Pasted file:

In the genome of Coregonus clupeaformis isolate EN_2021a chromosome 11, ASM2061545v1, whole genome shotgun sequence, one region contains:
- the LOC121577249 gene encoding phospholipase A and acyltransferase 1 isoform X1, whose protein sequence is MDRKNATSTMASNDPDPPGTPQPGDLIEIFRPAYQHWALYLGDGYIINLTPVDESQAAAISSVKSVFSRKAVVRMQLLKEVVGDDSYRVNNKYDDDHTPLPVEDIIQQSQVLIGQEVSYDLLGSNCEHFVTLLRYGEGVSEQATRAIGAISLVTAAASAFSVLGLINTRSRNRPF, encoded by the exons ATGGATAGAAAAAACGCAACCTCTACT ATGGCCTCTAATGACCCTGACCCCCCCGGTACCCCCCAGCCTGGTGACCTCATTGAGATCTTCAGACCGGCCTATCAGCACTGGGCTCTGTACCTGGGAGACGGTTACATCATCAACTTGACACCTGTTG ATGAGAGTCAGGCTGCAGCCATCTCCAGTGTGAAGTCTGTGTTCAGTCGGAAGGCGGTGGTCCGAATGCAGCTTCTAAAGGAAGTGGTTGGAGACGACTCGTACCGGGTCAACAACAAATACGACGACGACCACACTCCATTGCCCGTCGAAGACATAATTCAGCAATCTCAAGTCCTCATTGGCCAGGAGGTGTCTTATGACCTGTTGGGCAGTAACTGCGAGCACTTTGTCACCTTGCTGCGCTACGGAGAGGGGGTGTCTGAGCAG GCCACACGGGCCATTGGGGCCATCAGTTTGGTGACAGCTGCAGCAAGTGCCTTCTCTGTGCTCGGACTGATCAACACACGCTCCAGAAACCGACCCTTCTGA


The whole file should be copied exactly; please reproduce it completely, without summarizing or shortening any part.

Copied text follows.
In the genome of Coregonus clupeaformis isolate EN_2021a chromosome 11, ASM2061545v1, whole genome shotgun sequence, one region contains:
- the LOC121577249 gene encoding phospholipase A and acyltransferase 1 isoform X1, whose protein sequence is MDRKNATSTMASNDPDPPGTPQPGDLIEIFRPAYQHWALYLGDGYIINLTPVDESQAAAISSVKSVFSRKAVVRMQLLKEVVGDDSYRVNNKYDDDHTPLPVEDIIQQSQVLIGQEVSYDLLGSNCEHFVTLLRYGEGVSEQATRAIGAISLVTAAASAFSVLGLINTRSRNRPF, encoded by the exons ATGGATAGAAAAAACGCAACCTCTACT ATGGCCTCTAATGACCCTGACCCCCCCGGTACCCCCCAGCCTGGTGACCTCATTGAGATCTTCAGACCGGCCTATCAGCACTGGGCTCTGTACCTGGGAGACGGTTACATCATCAACTTGACACCTGTTG ATGAGAGTCAGGCTGCAGCCATCTCCAGTGTGAAGTCTGTGTTCAGTCGGAAGGCGGTGGTCCGAATGCAGCTTCTAAAGGAAGTGGTTGGAGACGACTCGTACCGGGTCAACAACAAATACGACGACGACCACACTCCATTGCCCGTCGAAGACATAATTCAGCAATCTCAAGTCCTCATTGGCCAGGAGGTGTCTTATGACCTGTTGGGCAGTAACTGCGAGCACTTTGTCACCTTGCTGCGCTACGGAGAGGGGGTGTCTGAGCAG GCCACACGGGCCATTGGGGCCATCAGTTTGGTGACAGCTGCAGCAAGTGCCTTCTCTGTGCTCGGACTGATCAACACACGCTCCAGAAACCGACCCTTCTGA